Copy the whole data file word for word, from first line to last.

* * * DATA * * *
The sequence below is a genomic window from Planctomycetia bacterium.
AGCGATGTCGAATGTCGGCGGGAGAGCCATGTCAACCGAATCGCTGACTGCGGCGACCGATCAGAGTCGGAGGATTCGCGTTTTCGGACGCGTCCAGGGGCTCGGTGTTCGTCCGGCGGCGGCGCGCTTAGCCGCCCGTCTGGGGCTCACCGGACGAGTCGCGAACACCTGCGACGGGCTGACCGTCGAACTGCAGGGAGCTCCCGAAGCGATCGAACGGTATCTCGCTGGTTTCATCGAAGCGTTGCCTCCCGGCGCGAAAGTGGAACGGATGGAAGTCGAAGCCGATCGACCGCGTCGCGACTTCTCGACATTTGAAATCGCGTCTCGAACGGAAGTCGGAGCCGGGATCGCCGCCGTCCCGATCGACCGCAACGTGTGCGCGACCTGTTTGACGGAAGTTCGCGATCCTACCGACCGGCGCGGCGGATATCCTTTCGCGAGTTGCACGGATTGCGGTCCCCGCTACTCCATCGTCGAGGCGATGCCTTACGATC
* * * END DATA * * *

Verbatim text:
The sequence below is a genomic window from Planctomycetia bacterium.
AGCGATGTCGAATGTCGGCGGGAGAGCCATGTCAACCGAATCGCTGACTGCGGCGACCGATCAGAGTCGGAGGATTCGCGTTTTCGGACGCGTCCAGGGGCTCGGTGTTCGTCCGGCGGCGGCGCGCTTAGCCGCCCGTCTGGGGCTCACCGGACGAGTCGCGAACACCTGCGACGGGCTGACCGTCGAACTGCAGGGAGCTCCCGAAGCGATCGAACGGTATCTCGCTGGTTTCATCGAAGCGTTGCCTCCCGGCGCGAAAGTGGAACGGATGGAAGTCGAAGCCGATCGACCGCGTCGCGACTTCTCGACATTTGAAATCGCGTCTCGAACGGAAGTCGGAGCCGGGATCGCCGCCGTCCCGATCGACCGCAACGTGTGCGCGACCTGTTTGACGGAAGTTCGCGATCCTACCGACCGGCGCGGCGGATATCCTTTCGCGAGTTGCACGGATTGCGGTCCCCGCTACTCCATCGTCGAGGCGATGCCTTACGATC